Sculptor Paul Harder works on a clay model of an orangutan, which he spray paints gold to see how light plays off the surface. (Hugo Wong/News staff)

Bronze sculptor opens his doors for studio tour

A challenge for any sculptor is to imbue movement in a static object. Paul Harder, a sculptor in Central Saanich, is showing the public how it’s done as part of the ArtSea Fall Studio Tour, happening October 21 and 22 from 11 a.m. to 4 p.m.

Harder, one of many local artists participating in the self-guided tour, will repatriate his sculptures from various locations for people to look at, and he will demonstrate the clay sculpting and mold making process over wine and cookies. He expects about one or two hundred people over the weekend.

A former biologist, Harder began sculpting as a hobby 16 years ago and he said that his preference for sculpting animals reflects his former job.

He is drawn to West Coast animals like wolves and bears — he has a king crab table and a squawking raven on display at the Sidney Fine Art Show this weekend — but he is exploring other animals and subjects. He is currently sculpting an orangutan, and recently unveiled his first bust, of Inazo Nitobe, at the Royal Jubilee Hospital this summer.

“Once you get used to bronze, it’s got an appeal to it. There’s a beautiful feel and texture to it and it lasts for thousands of years. It’s a pretty amazing metal.”

The process of casting bronze is quite complex, but Harder said it is quite similar to the process developed by the Chinese thousands of years ago. He begins by making a clay figure, then uses it to make a mold of rubber and plaster, into which he pours molten wax.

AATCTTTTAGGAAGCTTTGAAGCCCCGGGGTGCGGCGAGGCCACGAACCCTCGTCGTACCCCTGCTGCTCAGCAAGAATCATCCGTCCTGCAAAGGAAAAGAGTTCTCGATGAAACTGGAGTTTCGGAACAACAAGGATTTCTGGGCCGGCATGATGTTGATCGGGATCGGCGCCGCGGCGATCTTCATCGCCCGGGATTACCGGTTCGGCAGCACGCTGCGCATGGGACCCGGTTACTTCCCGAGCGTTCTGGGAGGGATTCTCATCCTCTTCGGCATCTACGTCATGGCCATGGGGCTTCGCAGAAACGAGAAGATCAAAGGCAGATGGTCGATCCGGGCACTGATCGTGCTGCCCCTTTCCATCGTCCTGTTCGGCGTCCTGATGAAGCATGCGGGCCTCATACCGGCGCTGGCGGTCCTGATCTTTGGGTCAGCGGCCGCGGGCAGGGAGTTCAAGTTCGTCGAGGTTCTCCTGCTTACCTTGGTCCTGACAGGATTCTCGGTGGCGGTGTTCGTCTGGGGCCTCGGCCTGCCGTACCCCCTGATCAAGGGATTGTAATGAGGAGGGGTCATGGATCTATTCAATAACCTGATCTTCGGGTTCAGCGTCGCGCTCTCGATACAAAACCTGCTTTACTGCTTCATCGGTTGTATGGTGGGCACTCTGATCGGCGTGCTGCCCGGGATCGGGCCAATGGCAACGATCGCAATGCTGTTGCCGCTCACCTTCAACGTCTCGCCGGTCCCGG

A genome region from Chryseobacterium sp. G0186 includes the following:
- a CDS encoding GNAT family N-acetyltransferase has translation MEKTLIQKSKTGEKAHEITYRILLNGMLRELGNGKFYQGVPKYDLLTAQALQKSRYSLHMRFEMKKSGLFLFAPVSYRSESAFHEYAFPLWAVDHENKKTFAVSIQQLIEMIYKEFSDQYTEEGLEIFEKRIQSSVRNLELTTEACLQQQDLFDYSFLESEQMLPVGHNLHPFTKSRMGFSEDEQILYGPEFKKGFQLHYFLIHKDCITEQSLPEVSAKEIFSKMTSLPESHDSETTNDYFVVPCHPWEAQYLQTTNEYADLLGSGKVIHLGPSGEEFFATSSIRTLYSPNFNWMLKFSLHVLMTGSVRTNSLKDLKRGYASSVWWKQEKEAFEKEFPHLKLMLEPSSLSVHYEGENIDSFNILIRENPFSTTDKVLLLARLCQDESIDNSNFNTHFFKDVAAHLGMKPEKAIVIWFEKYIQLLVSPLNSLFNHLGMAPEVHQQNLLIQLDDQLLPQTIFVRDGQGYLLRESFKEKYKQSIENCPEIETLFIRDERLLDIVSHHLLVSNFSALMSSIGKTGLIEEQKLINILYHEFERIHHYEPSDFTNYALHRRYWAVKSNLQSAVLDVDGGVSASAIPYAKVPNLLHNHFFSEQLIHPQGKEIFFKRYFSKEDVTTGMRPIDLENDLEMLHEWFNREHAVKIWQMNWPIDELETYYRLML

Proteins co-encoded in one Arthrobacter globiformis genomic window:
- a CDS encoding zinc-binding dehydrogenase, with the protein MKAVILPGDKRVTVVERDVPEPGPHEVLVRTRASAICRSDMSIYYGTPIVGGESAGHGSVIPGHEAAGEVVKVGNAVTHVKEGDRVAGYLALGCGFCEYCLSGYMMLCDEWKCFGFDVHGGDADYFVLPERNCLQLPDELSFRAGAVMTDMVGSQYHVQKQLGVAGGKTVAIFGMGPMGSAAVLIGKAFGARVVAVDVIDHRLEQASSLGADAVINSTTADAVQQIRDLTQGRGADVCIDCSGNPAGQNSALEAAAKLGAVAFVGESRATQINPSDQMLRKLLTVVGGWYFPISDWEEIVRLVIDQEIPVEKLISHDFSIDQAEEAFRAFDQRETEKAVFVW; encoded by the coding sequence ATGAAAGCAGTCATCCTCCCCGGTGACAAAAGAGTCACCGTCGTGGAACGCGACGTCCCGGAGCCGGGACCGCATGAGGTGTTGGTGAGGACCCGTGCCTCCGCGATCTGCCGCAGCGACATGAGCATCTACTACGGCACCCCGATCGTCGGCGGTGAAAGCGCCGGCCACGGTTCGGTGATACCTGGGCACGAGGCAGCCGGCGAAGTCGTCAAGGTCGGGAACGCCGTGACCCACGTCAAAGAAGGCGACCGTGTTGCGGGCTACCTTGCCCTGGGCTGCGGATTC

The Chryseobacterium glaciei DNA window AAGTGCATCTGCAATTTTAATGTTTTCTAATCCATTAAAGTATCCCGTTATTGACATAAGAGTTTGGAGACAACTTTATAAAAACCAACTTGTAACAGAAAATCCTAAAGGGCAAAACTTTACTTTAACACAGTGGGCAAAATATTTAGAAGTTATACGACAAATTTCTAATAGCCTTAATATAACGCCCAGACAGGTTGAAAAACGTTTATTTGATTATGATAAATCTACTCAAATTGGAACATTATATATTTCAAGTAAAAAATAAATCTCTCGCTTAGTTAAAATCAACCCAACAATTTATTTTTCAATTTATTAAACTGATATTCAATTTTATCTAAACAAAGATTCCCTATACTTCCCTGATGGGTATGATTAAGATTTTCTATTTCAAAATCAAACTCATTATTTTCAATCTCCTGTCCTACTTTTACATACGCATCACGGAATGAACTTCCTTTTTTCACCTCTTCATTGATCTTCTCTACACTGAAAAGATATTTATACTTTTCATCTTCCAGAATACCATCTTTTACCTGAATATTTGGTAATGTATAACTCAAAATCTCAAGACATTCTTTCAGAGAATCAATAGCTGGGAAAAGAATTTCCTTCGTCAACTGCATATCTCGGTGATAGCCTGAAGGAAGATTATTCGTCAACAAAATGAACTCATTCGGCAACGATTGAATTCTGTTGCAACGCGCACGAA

The resulting wax figure is then encased in ceramic, then cured and fired. The firing process melts the wax away, and finally bronze is poured into the ceramic mold at Nathan Scott’s foundry on West Saanich Road. Harder said that bronze’s unique characteristics allow for fine details to show through.

“Just as it’s cooling, one of the final steps of the cooling process is it expands, so that characteristic pushes the bronze into all the fine detail of the ceramic mold,” he said.

He said that collectors from all over the world get bitten by the “bronze bug.”

He displays his work at the Shell Aerocentre at the airport, so private jetsetters are exposed to his work.

He said that while he is exploring other subjects — he will begin sculpting a nude torso over the fall — animals will always be a big part of his output.

“People don’t tire of them, seemingly.”

For a full list of participating artists, visit cacsp.com/category/spring-fall-studio-tours/

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